When it comes to investing, everyone is familiar with stocks and bonds and the various equity-based funds and products traded on the public markets.
Investors, however, are less familiar with alternative assets, yet it’s a huge asset class. A recent PwC report forecasts the alternative asset market to grow to as high as $15.3 trillion in 2020.
Why Alternative Investments?
The alternative asset class is a large and popular investment class, but who’s investing in it?
Institutions and ultra-wealthy investors have long allocated significant percentages of their investment portfolios to alternatives to take advantage of one or more of the following benefits:
- Non-correlation to Wall Street
- Consistent income stream
- Above-market returns
- Long-term growth
- Inflation hedge
For those who are unfamiliar, alternative investments encompass a wide variety of asset classes. Still, at its most basic, an alternative investment is a financial asset that does not fall into one of the traditional investment categories, such as stocks and bonds.
Preferred Alternative Segments
Common alternative investments include real assets, private equity, hedge funds, commodities, precious metals, startups, derivatives, venture capital, and cryptocurrency.
Although alternative assets cover broad categories of investment options, the ultra-wealthy prefer certain segments over others. They prefer cash-flowing assets that offer long-term growth along with the inflation-hedging and volatility shielding benefits common among all alternative assets.
Although popular 20 years ago, hedge funds slowly lost the favor of savvy investors who complain about the high management fees and low returns.
They minimize their exposure to commodities and precious metals due to the lack of income. That’s why they often allocate more than 25% of their portfolios to private equity and real assets because they offer the returns the other alternative asset classes can’t provide.
The Liquidity Dilemma
Unlike publicly traded stocks and bonds, alternative investments are relatively illiquid. Some may view this as unfavorable, but savvy investors view it as a positive since illiquidity prevents the compulsive buying and selling of assets that contribute to market volatility, as seen in the public markets.
The result of Wall Street volatility is that the stock market becomes a lottery where the money is made based on speculation and not on solid financial fundamentals.
Illiquidity forces discipline. Savvy investors understand that building real wealth through cash flow and appreciation will require a long-view.
Investing long-term allows the law of averages to play out – balancing the downs with the ups. Being in an investment for too short a term can mean bearing the loss of a downturn without seeing the benefits of the rebound.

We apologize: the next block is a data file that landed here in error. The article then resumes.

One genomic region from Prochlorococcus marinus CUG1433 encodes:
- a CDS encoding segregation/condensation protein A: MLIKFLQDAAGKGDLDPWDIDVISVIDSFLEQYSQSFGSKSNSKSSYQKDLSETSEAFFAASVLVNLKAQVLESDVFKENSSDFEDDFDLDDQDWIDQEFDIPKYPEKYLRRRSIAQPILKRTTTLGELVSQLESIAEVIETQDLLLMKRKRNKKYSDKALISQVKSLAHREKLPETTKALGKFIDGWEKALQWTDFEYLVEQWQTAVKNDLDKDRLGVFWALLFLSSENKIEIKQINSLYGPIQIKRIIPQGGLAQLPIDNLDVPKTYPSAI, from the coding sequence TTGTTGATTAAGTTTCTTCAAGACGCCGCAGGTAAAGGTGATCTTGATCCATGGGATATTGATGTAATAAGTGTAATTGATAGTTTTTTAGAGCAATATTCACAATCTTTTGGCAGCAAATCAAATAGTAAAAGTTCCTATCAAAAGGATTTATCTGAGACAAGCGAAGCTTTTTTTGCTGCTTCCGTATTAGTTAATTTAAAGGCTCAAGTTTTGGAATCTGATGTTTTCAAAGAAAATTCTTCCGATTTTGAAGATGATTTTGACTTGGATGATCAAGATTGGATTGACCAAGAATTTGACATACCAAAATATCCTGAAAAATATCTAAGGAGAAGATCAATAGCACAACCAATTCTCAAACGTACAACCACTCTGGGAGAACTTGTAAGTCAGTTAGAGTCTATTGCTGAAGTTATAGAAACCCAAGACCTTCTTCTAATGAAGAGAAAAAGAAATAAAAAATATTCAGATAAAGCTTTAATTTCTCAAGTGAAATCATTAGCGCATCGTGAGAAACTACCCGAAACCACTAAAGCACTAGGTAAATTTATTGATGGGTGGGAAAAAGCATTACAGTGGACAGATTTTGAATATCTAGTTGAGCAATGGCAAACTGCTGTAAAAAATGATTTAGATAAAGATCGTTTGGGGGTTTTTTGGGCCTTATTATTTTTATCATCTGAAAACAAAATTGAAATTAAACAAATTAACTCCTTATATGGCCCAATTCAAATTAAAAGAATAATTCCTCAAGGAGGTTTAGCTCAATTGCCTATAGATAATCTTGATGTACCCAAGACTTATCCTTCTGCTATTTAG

Wall Street is considered an efficient market where stock prices reflect all available information about the underlying company. Hence, there is no way to beat the market because any information affecting a stock’s price is immediately disseminated to the investing public through the various media channels.
Any informational advantages not known to the investing public would be considered inside information, and profiting from that information can get you thrown in jail for insider trading.
Alternative markets are inefficient markets, and that’s why savvy investors prefer them for generating outsized returns.
By leveraging experience, knowledge, and informational advantages, values can be found in the alternative asset class – providing opportunities for above-market returns.
Historically, alternative investment opportunities were exclusive to the wealthy and well-connected.
Still, thanks to recent regulatory changes, private investment opportunities in private equity, startups, and private real estate are available to a broader pool of investors than ever before. This is thanks to the loosening of the advertising restrictions that hamstrung these opportunities.
Investors willing to step outside the Wall Street box can take advantage of the many benefits of alternatives, including high uncorrelated risk-adjusted returns, cash flow, appreciation, and a hedge against inflation.
Investor, writer, speaker, and founder. Kyle Jones, key principal of TruePoint Capital, is accountable for investment decisions, asset management, and overseeing financial activities, operations, and investor relations. Kyle additionally is a Global Sales Leader for a large Fortune 100 technology company. Kyle received a Bachelor of Science degree from Texas State University – San Marcos.